Tuesday, March 13, 2012

Legends of the Deep - Merpeople through the Ages

The Ocean has long been a source of mystery and legend. In times past the farthest reaches of the Seas were marked only with “Here Be Dragons.” Their sheer magnitude and depth made these giant bodies of waters places no man could fully explore or fully understand. This left the Seas wide open for the influence of human imagination.

Black Dragonfish
Even today, the Oceans are some of the most difficult places to explore on the planet. There are deep sea crevaces where the pressure is great enough squash a person to jelly. Strange and exotic creatures exist in these only recently explored areas. But it is not just these far off, unexplored aspects of the sea that continually intrigue humanity.

Water is necessary for life. In many cultures it is a symbol for fertility. Water grows food, keeps people healthy and is even the root of many Fountain of Youth legends. However, water is also associated with death and battle and the unknown in many cultures. It is necessary to live but can also kill with the smallest effort. There are many creation myths in which water represents the great chaos. It is in the taming of this chaos through the defeating of the primordial sea monster that creation occurred.

Thus it makes sense that humanity would try to understand the life giving and life taking beings that inhabit the great vistas of the Oceans. One of the most popular creatures through the ages has been the Mermaid or Merman.

Artargatis, Syrian Goddess
The first Mermaid myths began as early as the eigth century BC. The earliest references to Mer-people see them as Gods and Goddesses of the Sea, or even the Moon. One of the earliest recorded “Mermaids” was a Semitic Moon-Goddess, worshipped by the Syrians and the Philistines, named Artargatis. It was in the form of a mermaid that she controlled the ebbing and flowing of the tides. Eventually, after giving birth to a fully human child, she became so ashamed she killed her lover and reverted to a wholly fishy state.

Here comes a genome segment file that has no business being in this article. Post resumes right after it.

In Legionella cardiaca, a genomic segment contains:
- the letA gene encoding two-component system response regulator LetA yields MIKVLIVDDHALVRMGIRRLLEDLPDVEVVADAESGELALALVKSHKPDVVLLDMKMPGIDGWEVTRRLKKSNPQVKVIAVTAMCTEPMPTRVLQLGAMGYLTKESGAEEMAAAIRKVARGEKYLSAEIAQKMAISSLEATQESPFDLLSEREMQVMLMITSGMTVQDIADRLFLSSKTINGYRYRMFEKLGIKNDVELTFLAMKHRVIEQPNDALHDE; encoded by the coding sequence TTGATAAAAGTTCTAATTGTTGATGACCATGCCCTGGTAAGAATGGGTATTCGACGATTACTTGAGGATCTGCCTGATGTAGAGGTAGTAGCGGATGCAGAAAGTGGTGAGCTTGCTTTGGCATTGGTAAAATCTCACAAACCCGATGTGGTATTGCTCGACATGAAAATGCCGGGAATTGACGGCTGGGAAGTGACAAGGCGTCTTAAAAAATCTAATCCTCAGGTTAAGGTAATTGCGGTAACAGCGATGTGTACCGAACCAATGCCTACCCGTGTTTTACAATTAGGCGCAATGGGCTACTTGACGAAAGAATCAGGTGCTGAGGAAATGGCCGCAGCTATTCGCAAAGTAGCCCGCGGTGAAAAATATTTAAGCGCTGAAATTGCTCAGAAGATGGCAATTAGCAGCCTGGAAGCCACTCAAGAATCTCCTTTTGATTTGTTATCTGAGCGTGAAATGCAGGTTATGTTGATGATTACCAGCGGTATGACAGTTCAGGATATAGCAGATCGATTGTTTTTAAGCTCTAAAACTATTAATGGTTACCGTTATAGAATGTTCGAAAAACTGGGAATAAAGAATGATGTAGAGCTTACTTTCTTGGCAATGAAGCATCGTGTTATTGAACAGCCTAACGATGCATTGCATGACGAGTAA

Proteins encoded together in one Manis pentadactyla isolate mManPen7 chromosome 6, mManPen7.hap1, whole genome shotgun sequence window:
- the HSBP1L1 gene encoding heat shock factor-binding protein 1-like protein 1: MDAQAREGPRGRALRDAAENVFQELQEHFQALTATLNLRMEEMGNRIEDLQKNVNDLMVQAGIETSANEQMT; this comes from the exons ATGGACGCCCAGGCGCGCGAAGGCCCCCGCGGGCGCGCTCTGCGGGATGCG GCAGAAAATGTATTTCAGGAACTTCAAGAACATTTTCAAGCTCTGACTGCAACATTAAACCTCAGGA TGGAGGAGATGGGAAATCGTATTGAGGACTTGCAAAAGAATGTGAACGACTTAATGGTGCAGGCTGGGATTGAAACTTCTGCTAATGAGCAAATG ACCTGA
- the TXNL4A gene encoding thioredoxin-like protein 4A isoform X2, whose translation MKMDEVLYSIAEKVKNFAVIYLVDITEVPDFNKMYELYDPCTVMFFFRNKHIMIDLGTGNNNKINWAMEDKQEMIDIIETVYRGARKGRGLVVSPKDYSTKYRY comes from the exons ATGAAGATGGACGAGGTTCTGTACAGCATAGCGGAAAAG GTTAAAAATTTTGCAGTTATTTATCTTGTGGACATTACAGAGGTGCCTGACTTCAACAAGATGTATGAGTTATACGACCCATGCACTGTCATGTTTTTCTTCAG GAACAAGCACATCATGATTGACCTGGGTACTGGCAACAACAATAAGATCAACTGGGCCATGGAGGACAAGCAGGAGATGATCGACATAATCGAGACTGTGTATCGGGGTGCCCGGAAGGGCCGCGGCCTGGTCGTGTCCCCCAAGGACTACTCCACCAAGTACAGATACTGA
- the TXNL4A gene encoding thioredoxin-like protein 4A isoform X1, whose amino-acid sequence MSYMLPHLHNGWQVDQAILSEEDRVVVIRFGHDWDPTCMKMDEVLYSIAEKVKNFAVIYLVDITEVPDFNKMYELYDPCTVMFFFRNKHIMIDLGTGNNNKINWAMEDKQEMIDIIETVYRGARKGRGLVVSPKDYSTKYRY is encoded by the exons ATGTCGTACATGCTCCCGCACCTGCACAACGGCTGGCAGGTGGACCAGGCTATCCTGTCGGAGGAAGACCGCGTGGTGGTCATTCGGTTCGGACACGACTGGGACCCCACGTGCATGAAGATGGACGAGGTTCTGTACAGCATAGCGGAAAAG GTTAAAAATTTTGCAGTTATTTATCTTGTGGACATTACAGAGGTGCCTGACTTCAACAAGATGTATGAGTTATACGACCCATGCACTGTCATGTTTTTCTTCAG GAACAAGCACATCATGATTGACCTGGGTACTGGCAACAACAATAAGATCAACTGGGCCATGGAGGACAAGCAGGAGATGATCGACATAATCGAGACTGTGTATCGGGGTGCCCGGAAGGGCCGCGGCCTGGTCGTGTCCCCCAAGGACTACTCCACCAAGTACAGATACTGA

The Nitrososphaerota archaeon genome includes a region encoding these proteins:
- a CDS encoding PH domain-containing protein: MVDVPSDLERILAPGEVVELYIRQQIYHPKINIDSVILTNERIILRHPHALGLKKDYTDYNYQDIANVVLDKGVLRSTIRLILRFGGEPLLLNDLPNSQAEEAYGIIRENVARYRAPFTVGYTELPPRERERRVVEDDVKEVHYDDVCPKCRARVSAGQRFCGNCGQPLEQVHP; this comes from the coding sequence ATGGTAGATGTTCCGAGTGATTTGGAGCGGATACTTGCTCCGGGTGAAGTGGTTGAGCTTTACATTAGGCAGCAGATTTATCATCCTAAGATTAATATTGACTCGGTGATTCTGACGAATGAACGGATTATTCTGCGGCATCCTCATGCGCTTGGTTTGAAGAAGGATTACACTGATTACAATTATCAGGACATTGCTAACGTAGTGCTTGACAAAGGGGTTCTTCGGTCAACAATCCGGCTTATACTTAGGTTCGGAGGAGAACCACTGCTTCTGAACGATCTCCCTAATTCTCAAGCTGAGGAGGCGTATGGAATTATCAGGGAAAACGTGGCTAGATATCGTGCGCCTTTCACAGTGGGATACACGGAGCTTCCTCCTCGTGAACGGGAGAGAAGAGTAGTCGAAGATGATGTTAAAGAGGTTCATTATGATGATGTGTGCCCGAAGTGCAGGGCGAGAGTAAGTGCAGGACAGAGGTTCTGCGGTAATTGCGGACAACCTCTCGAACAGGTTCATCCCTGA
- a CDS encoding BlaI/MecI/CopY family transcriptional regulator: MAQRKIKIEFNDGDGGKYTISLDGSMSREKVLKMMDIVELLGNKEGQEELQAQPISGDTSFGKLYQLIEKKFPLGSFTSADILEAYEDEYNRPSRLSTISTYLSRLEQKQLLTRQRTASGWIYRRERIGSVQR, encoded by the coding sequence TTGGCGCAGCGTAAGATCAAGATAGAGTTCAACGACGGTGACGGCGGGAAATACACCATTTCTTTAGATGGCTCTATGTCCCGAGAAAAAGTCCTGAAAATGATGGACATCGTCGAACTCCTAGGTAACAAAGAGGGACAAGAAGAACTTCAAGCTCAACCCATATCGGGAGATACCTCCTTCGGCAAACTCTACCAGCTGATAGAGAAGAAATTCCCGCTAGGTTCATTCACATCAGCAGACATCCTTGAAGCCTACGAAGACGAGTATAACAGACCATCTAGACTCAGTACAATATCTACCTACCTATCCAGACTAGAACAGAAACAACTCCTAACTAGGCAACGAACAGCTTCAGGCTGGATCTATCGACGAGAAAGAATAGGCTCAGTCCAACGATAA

Many cultures in the ancient world contained legends of Merpeople including the Asparas of Indian culture; the Ningyo of Japanese culture; the Vatea of Polynesian culture; the Merrymaids of Cornish culture; the Muirruhgach of Irish culture; and many more. In these earlier manifestations of the legends Mer-people would take on a variety of roles: helper, seducer, enchanter, trickster, and many more.

Medieval Christian Mermaid
However, when Christianity began to spread, the legends began to shift. As much as it might surprise you, the medieval church supported the belief in Mer-people, particularly Mermaids. Whereas before, Mer-People took up any number of roles within mythology, during Christendom they came to serve as a moral emblem of sin, the femme fatale. They were typically portrayed with a mirror and a comb to symbolize their vanity and beauty. These represented the beauty which could lead men to their destruction. Thus it served the church’s purpose of subjugating women and teaching a strict sexual morality. This is also when earlier depictions of Mermaids with split tails (for all the easier sexin’) became less popular.  

Modern Mermaid
After the advent of the Enlightenment, the Mer-person began to represent a dichotomy between a person’s animalistic insticts and the human intellect. This is when stories of Mer-people wanting a human soul and lusting after human men became popular (Think Hans Christian Andersen’s The Little Mermaid). This is also when positive images of beauty began to return to prominence in mermaid legends.

Even today, the Mermaid/Merman holds a special place in people’s hearts. They are found in movies as varied as The Little Mermaid, Splash, Harry Potter and Pirates of the Carribbean. People still report sightings and are die hard believers of this mythological phenomenon. Who knows what could exist in the unexplored deep dark places of the Earth? Whether you believe Mer-people actually exist or that they are symbols of something inherent to humanity, you have to admit, they are facinating creatures.


*Thanks to marinebio.org for some of the earlier mermaid legends.


  1. Boop, this is a nice entry. =D There's something innately charming about the myth and mysticism surrounding mermaids, even if they are inherently creepy to me. XD

  2. Ooh love your post. It is coherent and well versed! :)

  3. This is not a myth in March 6th of 2013 a deepsea vessel investigating underwater oil drilling off the coast of Greenland by Dr. Thorstan Shmidt and his crew with 2 onboard cameras enountered a creature on the crews video servalance cameras deep in the ocean off the coast of the Greeland Nature Reserve around King Frederic VIII Land"s Coastal Preserve. They could not show what they had captured on film to the Icelandic Authorities because they were told if they persued this they would be threatened with legal actions.So the crew went to the Danish Authorities insted, after the Danish Authorities published the artical the Greenland Authorities signed a moritorium to halt all oil and gas drilling in March2013 due to new discovery of evidene establishing the exsitance of merpeople. This video was ripped apart by many scientic experts and was established to be real and authentic.It was then delivered to the network of Animal Planet for public viewing.This is a must see experience.